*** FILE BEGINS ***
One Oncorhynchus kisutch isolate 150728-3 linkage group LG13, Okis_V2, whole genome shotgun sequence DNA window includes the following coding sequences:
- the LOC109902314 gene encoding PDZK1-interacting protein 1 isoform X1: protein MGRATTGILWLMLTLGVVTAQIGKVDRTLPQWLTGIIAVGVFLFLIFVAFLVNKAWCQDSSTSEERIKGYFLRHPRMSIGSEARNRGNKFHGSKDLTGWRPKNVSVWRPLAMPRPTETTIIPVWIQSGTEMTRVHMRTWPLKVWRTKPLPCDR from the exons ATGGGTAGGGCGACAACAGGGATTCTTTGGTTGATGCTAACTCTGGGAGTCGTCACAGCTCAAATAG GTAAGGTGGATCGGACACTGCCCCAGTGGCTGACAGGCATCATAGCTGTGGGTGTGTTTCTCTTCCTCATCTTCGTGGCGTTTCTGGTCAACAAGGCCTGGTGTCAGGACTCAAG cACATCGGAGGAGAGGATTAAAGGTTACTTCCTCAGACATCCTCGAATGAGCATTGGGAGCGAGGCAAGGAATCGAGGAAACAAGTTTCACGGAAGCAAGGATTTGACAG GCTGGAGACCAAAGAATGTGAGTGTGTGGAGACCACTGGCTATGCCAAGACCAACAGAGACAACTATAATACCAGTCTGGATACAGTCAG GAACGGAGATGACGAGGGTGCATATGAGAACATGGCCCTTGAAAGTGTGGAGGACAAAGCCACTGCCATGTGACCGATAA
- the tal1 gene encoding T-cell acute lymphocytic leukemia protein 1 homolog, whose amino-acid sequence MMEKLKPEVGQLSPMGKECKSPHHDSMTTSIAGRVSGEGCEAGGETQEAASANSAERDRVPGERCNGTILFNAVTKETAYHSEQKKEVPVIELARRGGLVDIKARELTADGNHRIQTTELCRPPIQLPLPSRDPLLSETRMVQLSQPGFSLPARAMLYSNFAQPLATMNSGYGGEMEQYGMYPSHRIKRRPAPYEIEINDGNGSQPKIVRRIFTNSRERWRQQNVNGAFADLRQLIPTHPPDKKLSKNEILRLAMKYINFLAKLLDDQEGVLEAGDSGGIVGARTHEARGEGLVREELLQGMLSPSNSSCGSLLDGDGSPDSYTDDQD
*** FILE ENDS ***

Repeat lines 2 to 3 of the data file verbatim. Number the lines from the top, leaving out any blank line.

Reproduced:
- the LOC109902314 gene encoding PDZK1-interacting protein 1 isoform X1: protein MGRATTGILWLMLTLGVVTAQIGKVDRTLPQWLTGIIAVGVFLFLIFVAFLVNKAWCQDSSTSEERIKGYFLRHPRMSIGSEARNRGNKFHGSKDLTGWRPKNVSVWRPLAMPRPTETTIIPVWIQSGTEMTRVHMRTWPLKVWRTKPLPCDR from the exons ATGGGTAGGGCGACAACAGGGATTCTTTGGTTGATGCTAACTCTGGGAGTCGTCACAGCTCAAATAG GTAAGGTGGATCGGACACTGCCCCAGTGGCTGACAGGCATCATAGCTGTGGGTGTGTTTCTCTTCCTCATCTTCGTGGCGTTTCTGGTCAACAAGGCCTGGTGTCAGGACTCAAG cACATCGGAGGAGAGGATTAAAGGTTACTTCCTCAGACATCCTCGAATGAGCATTGGGAGCGAGGCAAGGAATCGAGGAAACAAGTTTCACGGAAGCAAGGATTTGACAG GCTGGAGACCAAAGAATGTGAGTGTGTGGAGACCACTGGCTATGCCAAGACCAACAGAGACAACTATAATACCAGTCTGGATACAGTCAG GAACGGAGATGACGAGGGTGCATATGAGAACATGGCCCTTGAAAGTGTGGAGGACAAAGCCACTGCCATGTGACCGATAA
- the tal1 gene encoding T-cell acute lymphocytic leukemia protein 1 homolog, whose amino-acid sequence MMEKLKPEVGQLSPMGKECKSPHHDSMTTSIAGRVSGEGCEAGGETQEAASANSAERDRVPGERCNGTILFNAVTKETAYHSEQKKEVPVIELARRGGLVDIKARELTADGNHRIQTTELCRPPIQLPLPSRDPLLSETRMVQLSQPGFSLPARAMLYSNFAQPLATMNSGYGGEMEQYGMYPSHRIKRRPAPYEIEINDGNGSQPKIVRRIFTNSRERWRQQNVNGAFADLRQLIPTHPPDKKLSKNEILRLAMKYINFLAKLLDDQEGVLEAGDSGGIVGARTHEARGEGLVREELLQGMLSPSNSSCGSLLDGDGSPDSYTDDQD